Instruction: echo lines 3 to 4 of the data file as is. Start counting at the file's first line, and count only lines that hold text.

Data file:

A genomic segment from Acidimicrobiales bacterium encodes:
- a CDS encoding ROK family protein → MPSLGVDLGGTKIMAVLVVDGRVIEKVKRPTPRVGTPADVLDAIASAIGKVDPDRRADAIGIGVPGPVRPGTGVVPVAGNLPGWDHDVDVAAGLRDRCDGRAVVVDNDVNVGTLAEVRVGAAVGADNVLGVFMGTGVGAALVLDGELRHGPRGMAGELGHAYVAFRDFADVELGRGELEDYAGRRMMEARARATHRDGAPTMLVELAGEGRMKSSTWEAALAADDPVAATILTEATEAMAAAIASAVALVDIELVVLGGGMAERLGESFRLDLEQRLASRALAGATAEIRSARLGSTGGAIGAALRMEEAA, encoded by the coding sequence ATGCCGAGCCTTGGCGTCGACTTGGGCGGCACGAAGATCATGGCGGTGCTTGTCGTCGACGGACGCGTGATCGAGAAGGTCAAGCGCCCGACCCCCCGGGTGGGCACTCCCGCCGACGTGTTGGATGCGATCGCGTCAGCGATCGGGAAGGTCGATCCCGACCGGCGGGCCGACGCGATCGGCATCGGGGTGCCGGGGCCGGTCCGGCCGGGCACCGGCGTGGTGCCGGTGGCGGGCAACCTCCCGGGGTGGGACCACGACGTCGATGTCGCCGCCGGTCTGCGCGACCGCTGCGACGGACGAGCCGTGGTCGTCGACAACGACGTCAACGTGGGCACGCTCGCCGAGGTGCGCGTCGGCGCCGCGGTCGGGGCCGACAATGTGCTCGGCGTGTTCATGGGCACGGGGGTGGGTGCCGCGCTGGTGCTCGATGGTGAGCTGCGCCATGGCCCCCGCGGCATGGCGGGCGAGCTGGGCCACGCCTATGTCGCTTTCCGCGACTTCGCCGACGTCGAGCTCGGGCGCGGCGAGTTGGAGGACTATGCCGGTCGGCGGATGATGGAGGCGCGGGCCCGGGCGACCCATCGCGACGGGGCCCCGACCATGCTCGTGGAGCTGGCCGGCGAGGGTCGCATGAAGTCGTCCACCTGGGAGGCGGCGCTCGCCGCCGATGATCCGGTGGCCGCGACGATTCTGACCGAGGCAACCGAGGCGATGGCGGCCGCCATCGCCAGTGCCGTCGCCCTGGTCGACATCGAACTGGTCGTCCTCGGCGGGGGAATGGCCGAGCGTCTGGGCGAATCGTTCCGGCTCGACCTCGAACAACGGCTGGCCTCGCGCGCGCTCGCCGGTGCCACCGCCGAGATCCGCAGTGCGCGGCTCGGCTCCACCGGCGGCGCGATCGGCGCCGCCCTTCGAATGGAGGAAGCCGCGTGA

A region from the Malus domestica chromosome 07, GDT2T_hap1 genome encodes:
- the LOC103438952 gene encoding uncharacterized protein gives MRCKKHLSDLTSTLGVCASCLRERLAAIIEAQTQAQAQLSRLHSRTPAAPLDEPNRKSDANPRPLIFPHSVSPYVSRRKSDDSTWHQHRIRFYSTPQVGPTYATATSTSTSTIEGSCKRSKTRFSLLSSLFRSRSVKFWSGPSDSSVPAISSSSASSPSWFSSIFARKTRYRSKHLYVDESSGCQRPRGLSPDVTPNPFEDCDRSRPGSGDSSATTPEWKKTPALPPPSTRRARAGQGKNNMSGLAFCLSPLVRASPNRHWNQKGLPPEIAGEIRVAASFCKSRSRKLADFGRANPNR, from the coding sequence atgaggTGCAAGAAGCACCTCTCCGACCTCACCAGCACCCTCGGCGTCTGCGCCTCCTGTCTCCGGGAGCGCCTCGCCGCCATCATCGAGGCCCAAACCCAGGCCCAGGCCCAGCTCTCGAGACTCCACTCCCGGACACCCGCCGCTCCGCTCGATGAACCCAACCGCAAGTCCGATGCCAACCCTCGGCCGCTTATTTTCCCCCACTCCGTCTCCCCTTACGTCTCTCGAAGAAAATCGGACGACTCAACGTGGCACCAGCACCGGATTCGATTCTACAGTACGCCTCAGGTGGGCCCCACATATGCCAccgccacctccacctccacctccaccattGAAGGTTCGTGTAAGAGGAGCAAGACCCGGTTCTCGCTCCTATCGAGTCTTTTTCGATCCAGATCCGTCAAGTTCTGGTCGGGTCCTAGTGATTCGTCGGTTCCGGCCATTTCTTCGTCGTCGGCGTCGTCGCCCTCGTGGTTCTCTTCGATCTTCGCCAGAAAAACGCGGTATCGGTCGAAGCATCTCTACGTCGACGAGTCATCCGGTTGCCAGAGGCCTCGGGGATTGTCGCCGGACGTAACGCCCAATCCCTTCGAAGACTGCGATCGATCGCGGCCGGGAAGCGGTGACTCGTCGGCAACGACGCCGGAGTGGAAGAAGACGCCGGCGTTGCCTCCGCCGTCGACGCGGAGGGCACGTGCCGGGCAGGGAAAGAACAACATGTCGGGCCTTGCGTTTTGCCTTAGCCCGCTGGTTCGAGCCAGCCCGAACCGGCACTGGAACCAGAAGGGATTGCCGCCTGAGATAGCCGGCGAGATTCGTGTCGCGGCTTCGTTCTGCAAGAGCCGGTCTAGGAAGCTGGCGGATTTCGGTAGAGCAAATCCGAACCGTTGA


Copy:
A region from the Malus domestica chromosome 07, GDT2T_hap1 genome encodes:
- the LOC103438952 gene encoding uncharacterized protein gives MRCKKHLSDLTSTLGVCASCLRERLAAIIEAQTQAQAQLSRLHSRTPAAPLDEPNRKSDANPRPLIFPHSVSPYVSRRKSDDSTWHQHRIRFYSTPQVGPTYATATSTSTSTIEGSCKRSKTRFSLLSSLFRSRSVKFWSGPSDSSVPAISSSSASSPSWFSSIFARKTRYRSKHLYVDESSGCQRPRGLSPDVTPNPFEDCDRSRPGSGDSSATTPEWKKTPALPPPSTRRARAGQGKNNMSGLAFCLSPLVRASPNRHWNQKGLPPEIAGEIRVAASFCKSRSRKLADFGRANPNR, from the coding sequence atgaggTGCAAGAAGCACCTCTCCGACCTCACCAGCACCCTCGGCGTCTGCGCCTCCTGTCTCCGGGAGCGCCTCGCCGCCATCATCGAGGCCCAAACCCAGGCCCAGGCCCAGCTCTCGAGACTCCACTCCCGGACACCCGCCGCTCCGCTCGATGAACCCAACCGCAAGTCCGATGCCAACCCTCGGCCGCTTATTTTCCCCCACTCCGTCTCCCCTTACGTCTCTCGAAGAAAATCGGACGACTCAACGTGGCACCAGCACCGGATTCGATTCTACAGTACGCCTCAGGTGGGCCCCACATATGCCAccgccacctccacctccacctccaccattGAAGGTTCGTGTAAGAGGAGCAAGACCCGGTTCTCGCTCCTATCGAGTCTTTTTCGATCCAGATCCGTCAAGTTCTGGTCGGGTCCTAGTGATTCGTCGGTTCCGGCCATTTCTTCGTCGTCGGCGTCGTCGCCCTCGTGGTTCTCTTCGATCTTCGCCAGAAAAACGCGGTATCGGTCGAAGCATCTCTACGTCGACGAGTCATCCGGTTGCCAGAGGCCTCGGGGATTGTCGCCGGACGTAACGCCCAATCCCTTCGAAGACTGCGATCGATCGCGGCCGGGAAGCGGTGACTCGTCGGCAACGACGCCGGAGTGGAAGAAGACGCCGGCGTTGCCTCCGCCGTCGACGCGGAGGGCACGTGCCGGGCAGGGAAAGAACAACATGTCGGGCCTTGCGTTTTGCCTTAGCCCGCTGGTTCGAGCCAGCCCGAACCGGCACTGGAACCAGAAGGGATTGCCGCCTGAGATAGCCGGCGAGATTCGTGTCGCGGCTTCGTTCTGCAAGAGCCGGTCTAGGAAGCTGGCGGATTTCGGTAGAGCAAATCCGAACCGTTGA